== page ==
By kieron marchese
soon after shaina garfield realised her vision for an eco-friendly coffin, she noticed that what she had actually made was a coffin for herself. after being diagnosed with chronic lyme disease four years ago, the prospect of death caused a preoccupation that would eventually inspire her work as an industrial designer. as she tackled the prospect of dying, she discovered an interesting contradiction between something that essentially brings people closer to earth, and the harmful impact death practices have on the planet. after a closer look, traditional burials, embalming and cremation, all involved the pollution of nasty chemicals and toxins.
speaking at design indaba 2019 shaina notes that we’ve become so far removed from nature as a result of human exceptionalism – the belief that humans are the most important entities in the universe. so she came up with ‘LEAVES’, a textile coffin built from sustainable materials, that hopes to bring us closer to the planet that we live on.
composed of a netting that wraps around the deceased, LEAVES works to make the burial process a much greener ritual. the design uses rope which has been treated with a dye and embedded with spores, encouraging fungus growth that speeds up decomposition and eats any toxins in the body. a tree is then planted on the burial site, making the most of this nutrient rich soil. instead of cemeteries, shaina imagines luscious areas where nature is representative of the greater purpose our bodies can have.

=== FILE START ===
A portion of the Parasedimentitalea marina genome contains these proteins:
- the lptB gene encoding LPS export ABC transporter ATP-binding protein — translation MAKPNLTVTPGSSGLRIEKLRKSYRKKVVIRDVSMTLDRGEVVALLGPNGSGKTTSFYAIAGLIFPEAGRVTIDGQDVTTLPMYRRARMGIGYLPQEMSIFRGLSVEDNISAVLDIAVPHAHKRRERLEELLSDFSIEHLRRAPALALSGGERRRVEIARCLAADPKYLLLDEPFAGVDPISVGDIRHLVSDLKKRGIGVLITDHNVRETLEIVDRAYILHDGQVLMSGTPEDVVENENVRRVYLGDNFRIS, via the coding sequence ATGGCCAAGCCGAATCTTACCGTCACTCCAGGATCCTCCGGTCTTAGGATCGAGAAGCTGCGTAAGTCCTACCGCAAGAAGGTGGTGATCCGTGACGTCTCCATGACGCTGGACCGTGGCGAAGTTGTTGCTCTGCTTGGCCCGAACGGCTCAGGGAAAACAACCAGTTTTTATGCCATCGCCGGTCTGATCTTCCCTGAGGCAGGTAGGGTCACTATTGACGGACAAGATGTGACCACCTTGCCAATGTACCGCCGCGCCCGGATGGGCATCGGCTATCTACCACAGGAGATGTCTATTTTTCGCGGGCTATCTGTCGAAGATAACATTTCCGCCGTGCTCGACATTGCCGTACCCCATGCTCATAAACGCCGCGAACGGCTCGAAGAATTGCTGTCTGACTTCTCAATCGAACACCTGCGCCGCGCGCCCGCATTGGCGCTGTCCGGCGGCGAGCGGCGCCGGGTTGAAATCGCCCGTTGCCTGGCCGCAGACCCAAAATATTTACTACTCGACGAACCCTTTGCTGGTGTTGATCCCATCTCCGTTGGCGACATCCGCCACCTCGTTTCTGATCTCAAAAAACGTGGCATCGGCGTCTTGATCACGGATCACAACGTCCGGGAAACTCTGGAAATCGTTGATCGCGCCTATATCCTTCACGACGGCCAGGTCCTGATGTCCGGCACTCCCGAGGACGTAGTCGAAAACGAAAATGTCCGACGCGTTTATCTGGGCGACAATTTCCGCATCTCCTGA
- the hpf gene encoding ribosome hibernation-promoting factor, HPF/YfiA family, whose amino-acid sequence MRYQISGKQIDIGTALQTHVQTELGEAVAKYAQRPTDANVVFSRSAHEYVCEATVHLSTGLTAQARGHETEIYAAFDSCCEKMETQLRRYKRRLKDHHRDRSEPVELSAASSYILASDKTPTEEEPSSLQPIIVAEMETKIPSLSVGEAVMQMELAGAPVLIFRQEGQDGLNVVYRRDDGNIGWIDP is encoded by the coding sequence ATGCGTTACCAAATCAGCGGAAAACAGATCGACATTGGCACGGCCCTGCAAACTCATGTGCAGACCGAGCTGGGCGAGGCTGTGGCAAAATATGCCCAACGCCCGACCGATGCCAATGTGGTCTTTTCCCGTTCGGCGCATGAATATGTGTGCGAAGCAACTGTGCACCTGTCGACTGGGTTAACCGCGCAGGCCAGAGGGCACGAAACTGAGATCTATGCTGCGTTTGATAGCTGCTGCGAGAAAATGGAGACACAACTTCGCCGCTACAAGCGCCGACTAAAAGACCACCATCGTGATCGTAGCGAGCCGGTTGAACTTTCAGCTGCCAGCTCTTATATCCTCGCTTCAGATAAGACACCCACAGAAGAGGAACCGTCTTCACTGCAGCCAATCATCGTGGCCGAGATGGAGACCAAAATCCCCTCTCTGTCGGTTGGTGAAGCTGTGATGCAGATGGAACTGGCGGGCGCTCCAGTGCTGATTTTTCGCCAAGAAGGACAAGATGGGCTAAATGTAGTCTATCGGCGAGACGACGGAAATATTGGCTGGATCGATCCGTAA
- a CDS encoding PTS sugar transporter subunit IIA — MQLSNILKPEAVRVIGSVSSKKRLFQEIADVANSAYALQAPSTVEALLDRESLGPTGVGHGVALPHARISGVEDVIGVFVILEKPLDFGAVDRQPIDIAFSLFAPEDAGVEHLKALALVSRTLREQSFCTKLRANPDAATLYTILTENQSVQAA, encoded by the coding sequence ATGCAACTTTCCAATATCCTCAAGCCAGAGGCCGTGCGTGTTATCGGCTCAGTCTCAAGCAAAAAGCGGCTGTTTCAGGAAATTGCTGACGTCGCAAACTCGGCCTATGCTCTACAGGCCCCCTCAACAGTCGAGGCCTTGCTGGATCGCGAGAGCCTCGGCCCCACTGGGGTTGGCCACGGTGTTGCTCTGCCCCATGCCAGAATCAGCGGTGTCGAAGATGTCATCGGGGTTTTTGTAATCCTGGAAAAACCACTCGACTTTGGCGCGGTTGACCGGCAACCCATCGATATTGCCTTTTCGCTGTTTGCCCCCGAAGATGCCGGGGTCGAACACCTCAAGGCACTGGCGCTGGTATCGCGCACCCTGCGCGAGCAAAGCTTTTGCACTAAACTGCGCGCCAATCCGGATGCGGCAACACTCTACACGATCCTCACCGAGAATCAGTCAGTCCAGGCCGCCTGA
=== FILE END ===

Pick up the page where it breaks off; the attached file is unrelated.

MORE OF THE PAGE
as much as it lessons the impact humans make on the planet, LEAVES also promotes positive discussions around death. drawing from funeral practices around the world, shaina considered ways in which her designs could help to support people with their grief. she imagines those mourning the death of someone coming together to tie the knots necessary to make the coffin, a meditative experience that intends to help with emotional healing.
shaina describes herself as an ‘advocate celebrating people and the earth‘, and it’s this relationship that forms the basis of her work. in a powerful description she exposes the reality that at death we are actively disconnected from nature. we choose at all costs to ‘keep ourselves in a domestic dream‘ and in the process, our consideration for the planet is nil. the natural resources it takes to make coffins, the toxins that are emitted into the air during cremation, and the chemicals seeping out of graveyards because of embalming, are all cause to believe that our attitudes towards death and the planet we live on are wrong.
Complete Article ↪HERE↩!